The Northern Way

Sigurd the Dragon-Slayer

38       SIGURD THE DRAGON-SLAYER

21.
Weeping went Hjørdis
From the place where he lay,
The ladies of her household
Led her away.
22.
The ladies of her household
Succoured her eftsoon,
Whenas she lay witless
In sweven & swoon. (1)
23.
Woe walketh still on Middle Earth,
& seeketh every wight!
The King must dree his death-pangs (2)
All on the self-same night.
24.
Little spared Queen Hjørdis
Of honour to the dead;
She bade them shape for Sigmund
A bier of the gold so red.
25.
Under the howe their henchmen
Heaped all upon the wold,
'Twas there they laid his bright bodye (3)
Down in the darksome mould. (4)
26.
Up spake in sorrow
The swains that stood by:
" Doleful it is on sunbright day (5)
In darksome mould to lie!
27.
Alone in lady's bower
Sat Hjørdis sorrowing;
The first that came to woo her
Was Hjálprek the King.

1. sweven = dream, sleep
2. dree = endure
3. sic.
4. darksome mould = black earth
5. sic. sunbright

THE BALLAD OF REGIN       39

28.
King Sigmund in warfare
Laid down his life;
Hjálprek the King
Took Hjødis to wife.
29.
She went with child, that lady fair,
Till nine long months were run,
& at the hour appointed
She bore a beauteous son.
30.
She wrapped him well in swaddling-bands
When to this earth he came,
A gallant boy, & fair to see,
& Sigurd was his name.
31.
Right well was he fostered
By Hjálprek the King,
The sword could he wield,
The glaive could he fling.
32.
Both swift & strong, nor slow of growth
No feats he left untried;
A heavier blow could he lay on
Than any swain beside.
33.
When he went forth to weapon-field,
A blood-red shield he bare,
& all that hue would favour
Who chose a champion there.
34.
Now so it chanced, in weapon-field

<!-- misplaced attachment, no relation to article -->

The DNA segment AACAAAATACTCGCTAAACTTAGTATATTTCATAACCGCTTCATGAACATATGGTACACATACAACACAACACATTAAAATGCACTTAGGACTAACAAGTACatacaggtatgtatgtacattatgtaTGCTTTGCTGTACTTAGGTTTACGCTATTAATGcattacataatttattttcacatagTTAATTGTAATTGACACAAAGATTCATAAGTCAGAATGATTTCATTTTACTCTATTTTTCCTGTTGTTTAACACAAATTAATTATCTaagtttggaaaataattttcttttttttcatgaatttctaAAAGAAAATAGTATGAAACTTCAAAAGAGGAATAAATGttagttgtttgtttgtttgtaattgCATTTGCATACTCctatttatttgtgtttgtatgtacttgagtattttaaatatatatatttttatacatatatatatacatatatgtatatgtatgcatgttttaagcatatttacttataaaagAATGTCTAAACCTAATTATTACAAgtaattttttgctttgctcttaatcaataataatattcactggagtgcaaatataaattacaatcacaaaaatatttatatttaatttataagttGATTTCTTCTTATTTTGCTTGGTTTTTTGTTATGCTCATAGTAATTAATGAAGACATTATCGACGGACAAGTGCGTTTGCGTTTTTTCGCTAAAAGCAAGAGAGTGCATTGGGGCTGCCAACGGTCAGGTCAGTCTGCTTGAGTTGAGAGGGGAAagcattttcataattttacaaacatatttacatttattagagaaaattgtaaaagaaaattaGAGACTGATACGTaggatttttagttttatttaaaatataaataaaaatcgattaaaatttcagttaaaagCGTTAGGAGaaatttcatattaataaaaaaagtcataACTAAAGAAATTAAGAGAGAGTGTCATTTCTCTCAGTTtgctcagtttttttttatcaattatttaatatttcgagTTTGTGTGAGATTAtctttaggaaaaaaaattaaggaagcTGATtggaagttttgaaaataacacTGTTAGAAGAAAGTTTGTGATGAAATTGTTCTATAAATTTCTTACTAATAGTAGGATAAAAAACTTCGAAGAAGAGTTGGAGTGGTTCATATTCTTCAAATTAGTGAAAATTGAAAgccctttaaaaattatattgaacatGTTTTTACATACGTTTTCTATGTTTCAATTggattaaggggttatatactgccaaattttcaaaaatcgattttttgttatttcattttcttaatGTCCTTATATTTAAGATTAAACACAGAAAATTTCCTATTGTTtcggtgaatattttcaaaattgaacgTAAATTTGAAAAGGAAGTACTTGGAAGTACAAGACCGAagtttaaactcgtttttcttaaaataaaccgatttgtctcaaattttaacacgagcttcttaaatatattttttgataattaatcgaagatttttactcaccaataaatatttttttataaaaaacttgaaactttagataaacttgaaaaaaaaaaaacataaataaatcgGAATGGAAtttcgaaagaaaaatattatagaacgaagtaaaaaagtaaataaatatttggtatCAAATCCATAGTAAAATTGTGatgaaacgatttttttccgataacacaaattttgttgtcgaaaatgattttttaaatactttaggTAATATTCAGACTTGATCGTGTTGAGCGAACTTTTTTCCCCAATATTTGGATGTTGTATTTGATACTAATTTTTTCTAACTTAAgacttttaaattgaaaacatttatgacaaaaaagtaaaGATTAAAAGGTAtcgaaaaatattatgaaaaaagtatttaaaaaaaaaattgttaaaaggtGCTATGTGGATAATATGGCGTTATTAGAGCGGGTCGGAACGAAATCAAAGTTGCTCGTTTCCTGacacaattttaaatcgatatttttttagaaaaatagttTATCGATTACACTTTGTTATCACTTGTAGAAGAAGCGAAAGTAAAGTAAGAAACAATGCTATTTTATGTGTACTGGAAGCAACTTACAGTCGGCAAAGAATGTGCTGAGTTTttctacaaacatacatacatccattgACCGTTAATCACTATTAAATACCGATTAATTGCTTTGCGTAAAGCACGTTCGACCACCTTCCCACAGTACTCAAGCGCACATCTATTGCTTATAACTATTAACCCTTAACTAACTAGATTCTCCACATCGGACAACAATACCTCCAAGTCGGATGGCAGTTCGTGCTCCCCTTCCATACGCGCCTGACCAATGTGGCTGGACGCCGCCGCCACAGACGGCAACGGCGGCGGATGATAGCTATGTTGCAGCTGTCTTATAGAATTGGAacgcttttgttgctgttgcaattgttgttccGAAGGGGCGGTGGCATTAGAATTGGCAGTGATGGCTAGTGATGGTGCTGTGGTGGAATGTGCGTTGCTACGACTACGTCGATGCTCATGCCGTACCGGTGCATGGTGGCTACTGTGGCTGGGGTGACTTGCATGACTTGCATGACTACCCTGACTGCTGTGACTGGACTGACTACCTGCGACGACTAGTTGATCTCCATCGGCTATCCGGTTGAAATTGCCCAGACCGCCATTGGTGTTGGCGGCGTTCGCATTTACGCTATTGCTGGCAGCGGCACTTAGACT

When Sigurd went to play,
That strife fell out among the swains,
& wroth with him were they.

40       SIGURD THE DRAGON-SLAYER

35.
All from an ancient oaken-tree
A mighty branch he tore,
& lammed those lads so lustily (1)
That some rose up no more.
36.
Then did those swains to Sigurd
Speak up in dule & ire:
" Rather than maul thy comrades,
'Twere best avenge thy sire! "
37.
Now when they named his father's death,
His brow grew mirk as mould; (2)
He cast his blood-red shield adown
All on the darksome wold. (3)
38.
He cast down sword & harness
As from the field he sped,
& entered in his mother's bower,
With cheeks now white, now red.
39.
" Now lithe & listen, my mother dear,
& look thou tell me plain,
By what name do men name him
That was my father's bane? "
40.
" Now sooth, son of Sigmund,
I speak thee so plain;
It was the sons of Hunding
That brought thy father's bane.
41.
" They that slew thy father
Sprang from Hunding's stem:
But never while thou livest
Wilt thou conquer them! "

1. lam = smite with a staff, etc.
2. mirk = dark, gloomy, murky; mould = earth, soil
3. wold = forest or hilly country

THE BALLAD OF REGIN       41

42.
'Twas Sigurd up & answered,
& spake as best he might:
"Oft, oft in mouth of wolf-cub
Wax teeth that well can bit. "
43.
'Twas Hjørdis hied her to the kist (1)
With red, red gold laid o'er:
" Behold the warrior's harness
Which last thy father wore! "
44.
The lock thereof she's loosened
All with a golden key,
& she's cast the blood-stained byrnie
Adown before his knee.
45.
Then she has ta'en the fragment twain
Of Sigmund's sword of pride:
These did thy father give me
All on the day he died!
46.
" Regin the weapon-smith
Dwells by the ford;
From these shall he fashion
As goodly as sword.
47.
" The shards shalt thou bear him
Of Sigmund's bright brand;
As goodly a blade
Shall he forge to thine hand.
48.
" Fávnir hight the Fire-dreake
Of Glitter Heath is lord;
Regin is a cunning smith,
Yet lean not on his word!

1. kist = large chest or wooden box

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